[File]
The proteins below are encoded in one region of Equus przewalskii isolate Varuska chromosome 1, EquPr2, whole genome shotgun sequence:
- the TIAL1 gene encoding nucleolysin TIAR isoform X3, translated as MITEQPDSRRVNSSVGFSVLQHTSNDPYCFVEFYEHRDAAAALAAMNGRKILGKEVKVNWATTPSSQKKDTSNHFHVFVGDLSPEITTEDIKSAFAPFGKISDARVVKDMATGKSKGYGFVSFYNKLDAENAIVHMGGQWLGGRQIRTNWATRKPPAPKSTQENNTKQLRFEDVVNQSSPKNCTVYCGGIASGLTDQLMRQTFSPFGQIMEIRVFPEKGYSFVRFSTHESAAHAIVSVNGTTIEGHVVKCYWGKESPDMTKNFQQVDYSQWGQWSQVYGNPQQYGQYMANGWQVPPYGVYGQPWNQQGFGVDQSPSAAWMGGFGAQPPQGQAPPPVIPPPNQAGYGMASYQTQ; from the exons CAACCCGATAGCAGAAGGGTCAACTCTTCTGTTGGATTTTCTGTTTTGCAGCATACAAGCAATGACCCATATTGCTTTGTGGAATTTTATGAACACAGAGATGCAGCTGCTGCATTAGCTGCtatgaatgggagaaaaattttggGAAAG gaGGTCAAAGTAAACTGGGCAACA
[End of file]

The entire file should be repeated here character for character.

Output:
The proteins below are encoded in one region of Equus przewalskii isolate Varuska chromosome 1, EquPr2, whole genome shotgun sequence:
- the TIAL1 gene encoding nucleolysin TIAR isoform X3, translated as MITEQPDSRRVNSSVGFSVLQHTSNDPYCFVEFYEHRDAAAALAAMNGRKILGKEVKVNWATTPSSQKKDTSNHFHVFVGDLSPEITTEDIKSAFAPFGKISDARVVKDMATGKSKGYGFVSFYNKLDAENAIVHMGGQWLGGRQIRTNWATRKPPAPKSTQENNTKQLRFEDVVNQSSPKNCTVYCGGIASGLTDQLMRQTFSPFGQIMEIRVFPEKGYSFVRFSTHESAAHAIVSVNGTTIEGHVVKCYWGKESPDMTKNFQQVDYSQWGQWSQVYGNPQQYGQYMANGWQVPPYGVYGQPWNQQGFGVDQSPSAAWMGGFGAQPPQGQAPPPVIPPPNQAGYGMASYQTQ; from the exons CAACCCGATAGCAGAAGGGTCAACTCTTCTGTTGGATTTTCTGTTTTGCAGCATACAAGCAATGACCCATATTGCTTTGTGGAATTTTATGAACACAGAGATGCAGCTGCTGCATTAGCTGCtatgaatgggagaaaaattttggGAAAG gaGGTCAAAGTAAACTGGGCAACA